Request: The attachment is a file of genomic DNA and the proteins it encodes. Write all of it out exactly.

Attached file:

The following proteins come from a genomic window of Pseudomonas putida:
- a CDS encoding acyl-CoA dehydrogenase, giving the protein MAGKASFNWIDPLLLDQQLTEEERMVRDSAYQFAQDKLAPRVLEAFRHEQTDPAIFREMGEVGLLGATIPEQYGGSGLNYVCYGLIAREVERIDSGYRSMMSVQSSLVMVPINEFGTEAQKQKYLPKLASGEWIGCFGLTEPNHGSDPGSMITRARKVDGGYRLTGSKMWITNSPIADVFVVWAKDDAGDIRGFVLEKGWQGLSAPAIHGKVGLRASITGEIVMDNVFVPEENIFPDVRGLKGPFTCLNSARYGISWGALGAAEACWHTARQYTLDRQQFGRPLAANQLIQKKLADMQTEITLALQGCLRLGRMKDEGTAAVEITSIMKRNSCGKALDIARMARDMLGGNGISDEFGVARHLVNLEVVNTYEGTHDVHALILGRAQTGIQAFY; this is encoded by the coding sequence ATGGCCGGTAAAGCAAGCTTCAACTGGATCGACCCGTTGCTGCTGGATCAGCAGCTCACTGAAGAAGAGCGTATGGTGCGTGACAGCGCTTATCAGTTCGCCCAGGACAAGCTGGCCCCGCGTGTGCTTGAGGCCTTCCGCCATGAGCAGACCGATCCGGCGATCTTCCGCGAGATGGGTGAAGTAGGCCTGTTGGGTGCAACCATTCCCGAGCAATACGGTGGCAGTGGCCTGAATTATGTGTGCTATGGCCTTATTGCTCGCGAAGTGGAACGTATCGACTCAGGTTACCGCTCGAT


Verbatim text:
The following proteins come from a genomic window of Pseudomonas putida:
- a CDS encoding acyl-CoA dehydrogenase, giving the protein MAGKASFNWIDPLLLDQQLTEEERMVRDSAYQFAQDKLAPRVLEAFRHEQTDPAIFREMGEVGLLGATIPEQYGGSGLNYVCYGLIAREVERIDSGYRSMMSVQSSLVMVPINEFGTEAQKQKYLPKLASGEWIGCFGLTEPNHGSDPGSMITRARKVDGGYRLTGSKMWITNSPIADVFVVWAKDDAGDIRGFVLEKGWQGLSAPAIHGKVGLRASITGEIVMDNVFVPEENIFPDVRGLKGPFTCLNSARYGISWGALGAAEACWHTARQYTLDRQQFGRPLAANQLIQKKLADMQTEITLALQGCLRLGRMKDEGTAAVEITSIMKRNSCGKALDIARMARDMLGGNGISDEFGVARHLVNLEVVNTYEGTHDVHALILGRAQTGIQAFY; this is encoded by the coding sequence ATGGCCGGTAAAGCAAGCTTCAACTGGATCGACCCGTTGCTGCTGGATCAGCAGCTCACTGAAGAAGAGCGTATGGTGCGTGACAGCGCTTATCAGTTCGCCCAGGACAAGCTGGCCCCGCGTGTGCTTGAGGCCTTCCGCCATGAGCAGACCGATCCGGCGATCTTCCGCGAGATGGGTGAAGTAGGCCTGTTGGGTGCAACCATTCCCGAGCAATACGGTGGCAGTGGCCTGAATTATGTGTGCTATGGCCTTATTGCTCGCGAAGTGGAACGTATCGACTCAGGTTACCGCTCGAT